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I'm currently working on a program (in C++, using Code::Blocks) that uses a lot of random numbers and takes a while to get going; most of the time, it works fine, but every now and then it performs an illegal operation and must shut down. Given the random numbers all over the place, and the fact that it currently takes ~3-5 minutes for the program to reach the stage at which the errors occur (this timeframe is normal/acceptable), reproducing the problems reliably and convenient is extremely difficult, and reporting on every other line of code to cout to manually track things is time-consuming, visually clutters reporting on things not related to bugs, and is not always helpful, since even if I know when the program stops, I sometimes don't know why.

Is there some way for me to see what the last operation in the program was before it crashed, and for me to see why this operation lead to a crash? Something within CodeBlocks would be best, but something third-party works too. It also needs to be something I can use every time I test the program, because I never know when a crash is going to occur.

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2 Answers 2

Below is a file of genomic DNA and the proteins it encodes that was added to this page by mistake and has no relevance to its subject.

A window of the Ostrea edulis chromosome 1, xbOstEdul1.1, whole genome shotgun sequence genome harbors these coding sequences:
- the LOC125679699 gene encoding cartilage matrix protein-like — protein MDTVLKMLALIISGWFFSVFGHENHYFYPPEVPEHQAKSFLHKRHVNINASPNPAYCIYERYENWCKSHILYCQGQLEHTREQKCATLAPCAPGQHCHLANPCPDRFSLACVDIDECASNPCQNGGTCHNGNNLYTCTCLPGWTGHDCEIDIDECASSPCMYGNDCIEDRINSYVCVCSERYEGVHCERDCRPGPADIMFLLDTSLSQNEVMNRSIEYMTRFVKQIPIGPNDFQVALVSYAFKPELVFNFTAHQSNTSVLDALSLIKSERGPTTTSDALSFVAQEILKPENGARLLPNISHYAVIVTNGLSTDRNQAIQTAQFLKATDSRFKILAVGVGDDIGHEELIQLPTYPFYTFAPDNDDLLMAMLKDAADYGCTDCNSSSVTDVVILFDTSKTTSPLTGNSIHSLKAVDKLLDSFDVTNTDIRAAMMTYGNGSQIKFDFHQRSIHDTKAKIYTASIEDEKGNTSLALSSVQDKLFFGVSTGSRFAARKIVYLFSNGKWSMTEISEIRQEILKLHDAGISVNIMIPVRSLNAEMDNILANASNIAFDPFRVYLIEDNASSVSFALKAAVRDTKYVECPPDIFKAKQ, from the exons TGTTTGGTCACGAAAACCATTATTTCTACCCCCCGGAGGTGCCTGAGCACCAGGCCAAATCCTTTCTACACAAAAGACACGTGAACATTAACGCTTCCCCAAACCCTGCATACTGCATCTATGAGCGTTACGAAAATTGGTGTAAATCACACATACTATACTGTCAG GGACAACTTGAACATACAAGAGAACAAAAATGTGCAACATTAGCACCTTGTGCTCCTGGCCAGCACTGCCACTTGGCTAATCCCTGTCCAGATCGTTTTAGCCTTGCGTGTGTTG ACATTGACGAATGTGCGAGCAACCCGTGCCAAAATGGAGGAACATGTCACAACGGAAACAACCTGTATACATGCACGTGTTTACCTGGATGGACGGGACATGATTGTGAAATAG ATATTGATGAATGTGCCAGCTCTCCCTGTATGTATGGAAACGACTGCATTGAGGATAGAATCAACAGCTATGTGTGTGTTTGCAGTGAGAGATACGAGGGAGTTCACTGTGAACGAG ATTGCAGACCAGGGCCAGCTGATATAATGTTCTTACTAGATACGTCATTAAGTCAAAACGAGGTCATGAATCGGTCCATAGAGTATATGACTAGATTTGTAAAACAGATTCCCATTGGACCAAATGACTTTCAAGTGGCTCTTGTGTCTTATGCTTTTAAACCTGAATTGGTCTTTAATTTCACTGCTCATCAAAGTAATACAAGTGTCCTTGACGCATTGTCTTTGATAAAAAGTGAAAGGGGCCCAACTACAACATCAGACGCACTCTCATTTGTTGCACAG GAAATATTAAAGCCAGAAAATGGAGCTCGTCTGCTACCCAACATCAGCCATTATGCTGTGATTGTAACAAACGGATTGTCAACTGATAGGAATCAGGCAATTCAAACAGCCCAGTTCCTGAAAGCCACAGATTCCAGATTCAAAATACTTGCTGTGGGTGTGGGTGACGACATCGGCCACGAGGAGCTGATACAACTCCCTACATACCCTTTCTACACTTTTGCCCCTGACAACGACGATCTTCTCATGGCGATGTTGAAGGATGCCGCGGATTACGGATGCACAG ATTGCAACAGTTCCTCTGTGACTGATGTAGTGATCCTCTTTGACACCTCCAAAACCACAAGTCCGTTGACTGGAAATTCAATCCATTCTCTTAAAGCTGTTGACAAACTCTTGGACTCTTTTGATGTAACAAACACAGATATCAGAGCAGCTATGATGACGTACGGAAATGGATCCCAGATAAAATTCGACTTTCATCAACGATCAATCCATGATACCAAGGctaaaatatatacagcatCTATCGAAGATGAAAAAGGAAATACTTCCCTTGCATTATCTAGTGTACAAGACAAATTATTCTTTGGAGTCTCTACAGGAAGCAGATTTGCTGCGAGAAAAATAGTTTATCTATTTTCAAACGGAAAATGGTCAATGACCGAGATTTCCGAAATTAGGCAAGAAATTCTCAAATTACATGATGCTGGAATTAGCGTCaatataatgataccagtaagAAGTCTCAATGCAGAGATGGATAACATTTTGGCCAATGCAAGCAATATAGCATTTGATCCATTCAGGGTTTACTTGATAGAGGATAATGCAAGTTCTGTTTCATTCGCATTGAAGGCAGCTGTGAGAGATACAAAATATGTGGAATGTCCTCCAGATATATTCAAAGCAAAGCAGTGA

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That is what debuggers are for. Build the system with full debugging symbols, configure the system so that you get a full crash report (in linux a core file), and then launch the debugger with the core file (alternatively run the whole program inside the debugger, but that might take a while, running inside a debugger is usually much slower than running outside of it.

The debugger should be able to give you the state of the program when the illegal instruction happened and you will get some insight as of the state that the program was on. From there either you figure what is wrong, or maybe you can make a couple of smaller testcases that might trigger the error.

Debugging issues that cannot be reproduced systematically is a pain, good luck there!

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Sounds like you want a debugger. Debugging C and C++ programs using GDB

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